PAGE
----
Amir's findings again expose another blind side of a respected audio company.
The way I understand it is that this device uses wifi to send an analogue signal through wifi. In case of the chromecast or raspberry pi based streamer a digital signal is sent through wifi.
I would expect wifi interference with a digital signal to result in glitches, ticks etc?
 

vkvedam

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#15
The way I understand it is that this device uses wifi to send an analogue signal through wifi. In case of the chromecast or raspberry pi based streamer a digital signal is sent through wifi.
I would expect wifi interference with a digital signal to result in glitches, ticks etc?
There is no way to send any signal using WiFi without the digitisation process.
 

amirm

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#17
Just tested it in our living room. No amount of messing with Wifi would impact the sound of the movies we tested it with. Don't have a good way to run tones through it right now but as it is, it works perfectly even at 20 feet or so.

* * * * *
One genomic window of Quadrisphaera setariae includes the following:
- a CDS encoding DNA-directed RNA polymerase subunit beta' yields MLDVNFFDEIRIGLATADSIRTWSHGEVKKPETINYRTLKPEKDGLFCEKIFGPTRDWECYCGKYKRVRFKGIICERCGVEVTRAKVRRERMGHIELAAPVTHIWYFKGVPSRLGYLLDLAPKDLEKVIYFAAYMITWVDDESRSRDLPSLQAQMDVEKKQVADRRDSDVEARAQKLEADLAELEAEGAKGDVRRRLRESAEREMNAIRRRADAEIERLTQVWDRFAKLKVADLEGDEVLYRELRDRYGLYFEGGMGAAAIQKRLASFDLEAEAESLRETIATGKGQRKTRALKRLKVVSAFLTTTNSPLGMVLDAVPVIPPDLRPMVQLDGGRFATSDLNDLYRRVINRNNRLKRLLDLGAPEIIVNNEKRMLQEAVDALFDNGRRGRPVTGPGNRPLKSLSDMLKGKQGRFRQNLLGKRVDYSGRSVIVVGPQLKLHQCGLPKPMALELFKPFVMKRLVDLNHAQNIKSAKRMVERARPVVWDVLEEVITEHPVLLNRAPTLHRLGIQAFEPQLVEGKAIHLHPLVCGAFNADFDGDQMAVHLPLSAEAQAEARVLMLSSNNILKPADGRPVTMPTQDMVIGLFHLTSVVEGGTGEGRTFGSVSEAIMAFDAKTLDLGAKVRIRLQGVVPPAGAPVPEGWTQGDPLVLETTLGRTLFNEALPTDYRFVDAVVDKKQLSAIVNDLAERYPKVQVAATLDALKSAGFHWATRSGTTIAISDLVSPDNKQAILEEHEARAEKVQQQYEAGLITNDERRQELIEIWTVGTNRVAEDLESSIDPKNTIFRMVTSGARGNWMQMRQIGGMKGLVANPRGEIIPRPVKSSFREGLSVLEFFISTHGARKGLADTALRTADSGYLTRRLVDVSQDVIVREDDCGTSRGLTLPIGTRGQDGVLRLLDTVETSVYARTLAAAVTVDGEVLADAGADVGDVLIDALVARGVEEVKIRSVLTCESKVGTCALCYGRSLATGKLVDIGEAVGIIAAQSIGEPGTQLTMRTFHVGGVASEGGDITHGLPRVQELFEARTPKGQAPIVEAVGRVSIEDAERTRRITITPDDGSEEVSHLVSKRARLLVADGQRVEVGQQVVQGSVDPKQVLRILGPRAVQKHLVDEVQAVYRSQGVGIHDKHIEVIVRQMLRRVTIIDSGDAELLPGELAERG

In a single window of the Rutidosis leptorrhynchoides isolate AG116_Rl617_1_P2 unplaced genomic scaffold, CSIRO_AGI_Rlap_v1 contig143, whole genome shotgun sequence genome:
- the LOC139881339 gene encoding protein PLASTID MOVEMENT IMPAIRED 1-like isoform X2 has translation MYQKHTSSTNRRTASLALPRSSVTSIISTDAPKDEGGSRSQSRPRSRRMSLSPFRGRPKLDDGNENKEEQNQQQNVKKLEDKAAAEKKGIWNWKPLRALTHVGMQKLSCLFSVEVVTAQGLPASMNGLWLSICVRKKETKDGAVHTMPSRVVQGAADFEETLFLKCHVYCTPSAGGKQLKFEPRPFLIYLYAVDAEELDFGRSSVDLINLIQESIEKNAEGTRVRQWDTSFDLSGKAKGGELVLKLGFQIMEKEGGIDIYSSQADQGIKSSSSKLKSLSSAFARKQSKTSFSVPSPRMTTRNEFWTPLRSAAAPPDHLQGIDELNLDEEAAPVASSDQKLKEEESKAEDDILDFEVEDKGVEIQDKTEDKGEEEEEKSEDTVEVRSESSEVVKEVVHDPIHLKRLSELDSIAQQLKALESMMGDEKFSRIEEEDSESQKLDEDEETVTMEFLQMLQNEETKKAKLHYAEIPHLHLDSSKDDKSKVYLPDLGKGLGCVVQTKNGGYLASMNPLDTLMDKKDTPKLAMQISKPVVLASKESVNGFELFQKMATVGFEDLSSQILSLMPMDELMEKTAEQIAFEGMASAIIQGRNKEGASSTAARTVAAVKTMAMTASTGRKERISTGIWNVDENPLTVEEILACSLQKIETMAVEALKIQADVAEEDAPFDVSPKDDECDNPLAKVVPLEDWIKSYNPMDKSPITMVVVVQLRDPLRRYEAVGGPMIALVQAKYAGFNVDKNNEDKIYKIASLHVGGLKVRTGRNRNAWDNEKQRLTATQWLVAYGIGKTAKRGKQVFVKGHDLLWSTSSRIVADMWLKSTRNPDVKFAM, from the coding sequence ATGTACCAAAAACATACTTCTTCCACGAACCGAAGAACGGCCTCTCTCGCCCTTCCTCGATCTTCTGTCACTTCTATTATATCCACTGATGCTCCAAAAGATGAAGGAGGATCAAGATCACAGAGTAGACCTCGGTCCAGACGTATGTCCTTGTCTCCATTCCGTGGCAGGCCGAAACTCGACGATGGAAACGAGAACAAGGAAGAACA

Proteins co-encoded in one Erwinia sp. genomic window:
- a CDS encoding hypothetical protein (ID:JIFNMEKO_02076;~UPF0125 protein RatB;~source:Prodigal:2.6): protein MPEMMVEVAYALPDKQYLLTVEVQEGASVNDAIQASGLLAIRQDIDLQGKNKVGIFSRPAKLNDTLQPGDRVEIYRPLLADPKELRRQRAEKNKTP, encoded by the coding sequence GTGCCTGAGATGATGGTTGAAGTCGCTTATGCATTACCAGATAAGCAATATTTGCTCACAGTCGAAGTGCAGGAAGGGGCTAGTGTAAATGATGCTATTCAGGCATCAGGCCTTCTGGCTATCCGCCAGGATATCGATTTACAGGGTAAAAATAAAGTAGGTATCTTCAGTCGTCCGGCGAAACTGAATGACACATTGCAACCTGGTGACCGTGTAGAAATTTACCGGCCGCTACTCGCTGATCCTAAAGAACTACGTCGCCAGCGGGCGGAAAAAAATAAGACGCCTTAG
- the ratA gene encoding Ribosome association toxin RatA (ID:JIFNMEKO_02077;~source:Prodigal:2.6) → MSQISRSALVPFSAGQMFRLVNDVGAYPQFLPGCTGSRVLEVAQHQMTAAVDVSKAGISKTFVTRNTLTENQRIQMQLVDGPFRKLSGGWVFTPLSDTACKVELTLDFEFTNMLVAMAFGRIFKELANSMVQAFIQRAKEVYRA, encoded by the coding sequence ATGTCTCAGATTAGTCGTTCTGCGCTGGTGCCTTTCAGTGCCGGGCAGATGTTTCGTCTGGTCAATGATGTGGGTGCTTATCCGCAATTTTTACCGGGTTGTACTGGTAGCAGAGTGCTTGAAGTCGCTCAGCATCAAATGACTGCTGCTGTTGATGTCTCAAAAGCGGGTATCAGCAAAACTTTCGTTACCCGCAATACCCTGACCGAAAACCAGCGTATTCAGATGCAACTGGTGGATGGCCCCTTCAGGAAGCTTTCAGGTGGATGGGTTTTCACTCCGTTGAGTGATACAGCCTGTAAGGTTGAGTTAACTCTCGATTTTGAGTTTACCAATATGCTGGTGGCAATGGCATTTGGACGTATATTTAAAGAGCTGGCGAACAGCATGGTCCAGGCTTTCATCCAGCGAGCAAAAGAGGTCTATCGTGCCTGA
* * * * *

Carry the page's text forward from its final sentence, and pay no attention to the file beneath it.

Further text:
amirm

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#18
Can I use a pair of these it instead of a tube buffer on the output of my DAC?
Sure. You could get the same effect by putting a blanket in front of your speaker though. :)
 

amirm

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#20
So this is my ignorance then. The signal is pcm encoded in the sender and the receiver has a dac that decodes it? You cannot send a fm type signal through wifi?
We don't know what the architecture is. It may be purely analog using the same spectrum as Wifi as that is one of the few unlicensed spectrums available for this use. Using the same frequency (2.5 Gigahertz) doesn't make it Wifi.